With coronavirus cases spiking in dozens of states, the prospect of anything resembling a normal school year is fading fast.

    Schools can’t safely reopen if infections are exploding in the communities they serve.

    But in regions where the pandemic appears to be under control, it is most important to get the youngest children back into school buildings, to stop the alarming slide in their learning. Older students, especially those in college, are better equipped to cope with the difficulties of online education.

    That is the broad consensus among experts on back-to-school priorities. But, as things stand now, much of the United States is preparing to do exactly the opposite.

    In many towns, college students are more likely than kindergartners to return to school for in-person instruction. An example is my home of Ann Arbor, Michigan, where schoolchildren will be learning completely online and university students will be attending at least

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    News from around our 50 states

    Alabama

    Montgomery County Sheriff Derrick Cunningham talks about his department's budget Tuesday after meeting with the Montgomery County Commission.
    Montgomery County Sheriff Derrick Cunningham talks about his department’s budget Tuesday after meeting with the Montgomery County Commission.

    Montgomery: Montgomery County Sheriff Derrick Cunningham is expecting 10% less funding for his office in 2021 because of the financial impact of the coronavirus pandemic. He outlined a plan to deal with the cuts during a Tuesday hearing with county commissioners. Cunningham pitched some cost-saving ideas to help, including sharing the salary of a full-time dispatcher with the town of Pike Road, and building and selling cars to other municipalities. “I think we’re still making sure that the equipment and the manpower are going to be there for our community,” he said. He did have one request. He asked the commissioners for hazard pay for some of his officers. “It’s about trying to recognize those that are going over and beyond,” he said. “… These guys and girls, they love their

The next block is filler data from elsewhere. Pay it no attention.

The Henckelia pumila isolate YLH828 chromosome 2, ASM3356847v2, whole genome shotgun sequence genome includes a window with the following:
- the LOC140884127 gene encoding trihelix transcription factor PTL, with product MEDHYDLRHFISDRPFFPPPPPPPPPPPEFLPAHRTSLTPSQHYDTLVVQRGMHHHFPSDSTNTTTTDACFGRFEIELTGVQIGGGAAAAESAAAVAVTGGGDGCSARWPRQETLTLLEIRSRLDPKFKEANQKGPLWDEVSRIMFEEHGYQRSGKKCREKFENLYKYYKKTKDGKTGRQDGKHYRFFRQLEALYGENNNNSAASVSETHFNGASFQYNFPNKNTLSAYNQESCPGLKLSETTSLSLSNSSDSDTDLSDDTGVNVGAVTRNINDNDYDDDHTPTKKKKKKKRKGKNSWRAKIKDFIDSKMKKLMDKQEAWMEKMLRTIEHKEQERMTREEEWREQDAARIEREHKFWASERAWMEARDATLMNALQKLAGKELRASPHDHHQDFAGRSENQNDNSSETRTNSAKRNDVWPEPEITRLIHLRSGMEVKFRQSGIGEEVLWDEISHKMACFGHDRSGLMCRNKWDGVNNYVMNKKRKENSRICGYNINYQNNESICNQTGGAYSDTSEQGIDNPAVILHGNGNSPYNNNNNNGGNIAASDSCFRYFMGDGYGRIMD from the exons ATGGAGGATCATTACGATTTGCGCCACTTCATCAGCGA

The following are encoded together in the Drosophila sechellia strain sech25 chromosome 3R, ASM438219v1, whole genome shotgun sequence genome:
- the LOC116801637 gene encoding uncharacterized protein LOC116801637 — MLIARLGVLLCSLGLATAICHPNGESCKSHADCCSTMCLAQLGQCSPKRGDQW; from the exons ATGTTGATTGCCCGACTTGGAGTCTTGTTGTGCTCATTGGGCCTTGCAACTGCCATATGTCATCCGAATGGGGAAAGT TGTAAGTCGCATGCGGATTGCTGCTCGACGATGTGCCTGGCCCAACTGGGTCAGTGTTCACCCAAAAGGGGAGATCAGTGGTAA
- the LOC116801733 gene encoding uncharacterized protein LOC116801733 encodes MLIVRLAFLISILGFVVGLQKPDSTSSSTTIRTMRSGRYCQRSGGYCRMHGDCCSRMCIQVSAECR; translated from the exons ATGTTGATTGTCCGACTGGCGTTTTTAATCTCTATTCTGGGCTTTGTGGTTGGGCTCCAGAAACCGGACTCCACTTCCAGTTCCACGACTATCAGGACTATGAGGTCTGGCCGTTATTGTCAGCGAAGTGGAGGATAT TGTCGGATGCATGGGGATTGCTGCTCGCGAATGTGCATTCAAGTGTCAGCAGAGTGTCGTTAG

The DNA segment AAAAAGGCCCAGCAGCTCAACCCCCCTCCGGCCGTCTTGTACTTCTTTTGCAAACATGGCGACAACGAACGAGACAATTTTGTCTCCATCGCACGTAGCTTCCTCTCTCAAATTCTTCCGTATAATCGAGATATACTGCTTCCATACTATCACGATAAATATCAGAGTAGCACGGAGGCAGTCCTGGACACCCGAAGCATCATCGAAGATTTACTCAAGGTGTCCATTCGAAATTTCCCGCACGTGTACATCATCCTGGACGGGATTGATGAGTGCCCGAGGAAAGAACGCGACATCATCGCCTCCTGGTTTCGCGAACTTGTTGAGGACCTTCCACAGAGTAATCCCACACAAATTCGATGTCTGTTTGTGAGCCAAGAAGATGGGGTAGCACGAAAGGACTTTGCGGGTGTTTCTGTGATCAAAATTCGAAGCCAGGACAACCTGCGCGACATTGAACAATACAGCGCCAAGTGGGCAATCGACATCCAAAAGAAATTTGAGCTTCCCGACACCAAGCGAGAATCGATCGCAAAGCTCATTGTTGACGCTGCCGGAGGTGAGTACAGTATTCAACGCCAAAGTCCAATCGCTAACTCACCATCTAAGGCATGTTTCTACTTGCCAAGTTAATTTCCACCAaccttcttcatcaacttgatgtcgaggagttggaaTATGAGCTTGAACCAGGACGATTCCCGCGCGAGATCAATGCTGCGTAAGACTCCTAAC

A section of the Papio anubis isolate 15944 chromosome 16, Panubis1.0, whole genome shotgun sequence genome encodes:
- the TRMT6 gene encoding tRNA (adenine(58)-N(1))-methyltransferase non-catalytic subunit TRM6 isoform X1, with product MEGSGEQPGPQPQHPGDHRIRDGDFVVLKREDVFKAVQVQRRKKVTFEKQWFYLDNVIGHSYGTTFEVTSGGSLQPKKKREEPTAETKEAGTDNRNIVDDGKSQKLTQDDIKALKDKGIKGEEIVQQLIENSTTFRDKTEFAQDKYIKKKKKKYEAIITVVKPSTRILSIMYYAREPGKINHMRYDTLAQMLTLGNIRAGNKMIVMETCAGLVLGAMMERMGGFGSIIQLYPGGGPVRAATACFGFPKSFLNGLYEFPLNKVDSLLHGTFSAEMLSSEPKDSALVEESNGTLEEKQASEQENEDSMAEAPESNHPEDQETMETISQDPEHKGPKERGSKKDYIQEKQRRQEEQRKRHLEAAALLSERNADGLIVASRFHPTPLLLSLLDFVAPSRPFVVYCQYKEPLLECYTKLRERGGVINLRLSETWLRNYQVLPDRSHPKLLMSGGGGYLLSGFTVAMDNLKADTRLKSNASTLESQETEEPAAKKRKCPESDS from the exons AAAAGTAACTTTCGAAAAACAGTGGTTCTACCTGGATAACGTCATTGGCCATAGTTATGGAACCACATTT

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    California Governor Gavin Newsom Orders Majority Of State’s Schools To Close Campuses, Move To Virtual Instruction Only; Los Angeles County Will Follow Newsom’s Lead

    Click here to read the full article.

    At his Friday news conference, California Governor Gavin Newsom ordered counties on the state’s coronavirus watch list to shut down school campuses this fall, at least to begin the school year. The 32 counties on the list — which include Los Angeles and most of Southern California — must switch to virtual instruction only. The state’s two largest districts, Los Angeles Unified and San Diego Unified, had already announced plans to begin the new academic year with online-only courses.

    The mandate applies to private as well as public schools, according to Newsom.